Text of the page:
What to read, watch, and listen to right now

Meridian Hill Park in DC is a great place to enjoy a good book. Copyright: Anna Nelson/ICR

Meridian Hill Park in DC is a great place to enjoy a good book. Copyright: Anna Nelson/ICR

We've put together a round up of recommendations for summer reading, watching, and listening, starting

 with a look at what a few of us here at ICRC DC are reading. (Not surprisingly, some of our recommendations reflect our professional interests.)

Congressional Affairs Advisor, Trevor Keck:

I just put down "Guns, Germs and Steel: the Fates of Human Societies," the widely acclaimed book that proposes a theory for the state of human development. The author, Jared Diamond, weaves together history, social science, geography, and many other disciplines with anecdotes from his own travels into a very readable but fascinating theory to explain why certain societies have "developed" more and faster than others. I highly recommend it. For lighter summer fare, I plan on picking up "A Delicate Truth," John Le Carre`s latest spy-thriller.

Deputy Legal Advisor, Andrea Harrison: I highly recommend “No Time to Lose: A Life in Pursuit of Deadly Viruses” by Peter Piot, who ignored his medical school professor's advice: “There’s no future in infectious diseases. They’ve all been solved.” In the 70s, Piot was sent to Central Africa as part of a team tasked with identifying a new virus, which turned out to be Ebola. He went on to become the founder and director of UNAIDS.

Detention Doctor, Mark Steinbeck: I've just about finished David Quammem's "Spillover," looking at animal infections spilling over into humans, and the next possible pandemic. It's not a science tome, so you won't get bogged down with obscure detail. It's a good read, and you should find a few surprises. I've also just finished "Raising Steam," Terry Pratchett's 40th, and latest, Discworld novel. Yet again, I found myself laughing out loud. Pratchett's fantasy may not be everyone's "cup of tea," but I'm certainly a fan.

Head of Chancellery, Diana Dobson: I’m reading "The River Swimmer" by Jim Harrison. The story takes place in the magical landscape of my upbringing in Michigan’s Upper Peninsula.

Principal Advisor for Inter-American Affairs, Margarita Studemeister: In Spanish, I’m reading, “Alma Mater, homenaje a mis casas de estudio: Discursos de aceptación de doctorados honoris causa” by María Isabel Rodríguez. In English, I’m also reading “To End All Wars: A Story of Loyalty and Rebellion, 1914-1918” by Adam Hochschild and “The Warmth of Other Suns: The Epic Story of America's Great Migration” by Isabel Wilkerson.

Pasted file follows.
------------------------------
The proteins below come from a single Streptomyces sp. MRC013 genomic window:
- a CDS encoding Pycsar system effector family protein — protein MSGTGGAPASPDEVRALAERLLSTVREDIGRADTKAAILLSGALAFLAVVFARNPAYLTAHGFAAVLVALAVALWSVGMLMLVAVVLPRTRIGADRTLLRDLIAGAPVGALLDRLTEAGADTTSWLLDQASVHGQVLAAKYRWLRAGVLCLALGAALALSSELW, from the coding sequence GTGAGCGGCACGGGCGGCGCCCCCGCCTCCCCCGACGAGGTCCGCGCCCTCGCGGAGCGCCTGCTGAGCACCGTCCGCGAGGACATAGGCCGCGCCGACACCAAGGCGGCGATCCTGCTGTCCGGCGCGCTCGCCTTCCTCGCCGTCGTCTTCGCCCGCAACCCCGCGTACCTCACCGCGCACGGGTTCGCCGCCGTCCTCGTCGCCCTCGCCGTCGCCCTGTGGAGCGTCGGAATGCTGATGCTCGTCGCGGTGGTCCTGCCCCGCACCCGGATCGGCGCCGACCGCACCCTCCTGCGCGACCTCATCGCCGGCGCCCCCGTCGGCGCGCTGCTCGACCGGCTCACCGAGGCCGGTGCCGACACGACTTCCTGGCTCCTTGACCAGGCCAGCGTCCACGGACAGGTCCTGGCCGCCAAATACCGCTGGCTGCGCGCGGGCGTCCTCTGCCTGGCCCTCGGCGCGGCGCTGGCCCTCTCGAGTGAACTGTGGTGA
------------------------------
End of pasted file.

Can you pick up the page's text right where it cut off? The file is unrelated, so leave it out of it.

Spokeswoman & Intercross Editor, Anna Nelson: I'm reading "Midnight in Europe" – a best-selling thriller set in 1938, as the shadow of World War II loomed over the Continent and Spain was already at war. It's full of intrigue and history – not to mention descriptions of Paris that are so tantalizingly good, they make you want to hop the next plane to France. I'm also planning on picking up a copy of the latest from British-Swiss philosopher and popular TEDtalker, Alain de Botton, who brings us "The News."

Here's a round up of recommendations from elsewhere on the web:

Find out what "Politicos," including Condoleeza Rice, Rep. John Boehner, Gen. David Petraeus, Andrea Mitchell, Mary Matalin, Kenneth Roth, and Cokie Roberts are reading this summer.

The New Yorker recently carried a story entitled, "The Prisoner's Reading List," which traces the life of Daniel Genis, who spent ten years in jail for armed robbery and developed a love for literature at the Green Haven Correctional Facility in New York, where he read 1,046 books over the span of a decade.

The Washington Post has a summer reading list just for innovators plus videos featuring their selected authors, including Michio Kaku and Astra Taylor.

Oxford University Press put out a reading list on the French Revolution for Bastille Day – looking at everything from the Marquis de Sade's politics to why the revolution happened in the first place.

Foreign Policy has a whole host of recommendations past and present, including the Shadow Government 2014 summer reading list plus one from 2012 by Thomas E. Rick who claims to have put together "the mother of all reading lists," for Best Defense. It includes lit for platoon leaders about to deploy, the best 10 post-deployment books and, for good measure, his favorite war movies.

The TEDBlog asks what's on the book shelves of writers, actors, philanthropists, musicians, a military leader, and a social media theorist in "Your mega summer reading list: 70+picks."

War on the Rocks posts its top picks for the best articles, analysis, and multimedia on foreign policy, national security, and current affairs every Friday.

On NPR'sBook Review section, you can listen to what their contributors have to say and find their selection of books that are all about the journey: "All aboard! A reading list for riding the rails," featuring a range of characters from Anna Karenina to The Little Engine That Could.

Lawfare's book review section has a selection of reading on "hard national security choices."

The New York Times says summer is flying by. Plan accordingly with their list of books, TV, music, and art shows, featuring recommendations from B.J. Novak, Reggie Watts, Anderson Cooper, Chirlane McCray, and Carly Simon – to name but just a few.

And finally, in case there is a teenager in your life who loves to write about what they're reading, the NYT is hosting its fifth annual summer reading contest.

See you at the end of July!

PS We know it probably goes without saying (but we'll say it anyway) the opinions and recommended links here do not necessarily reflect the official opinions or position of the ICRC.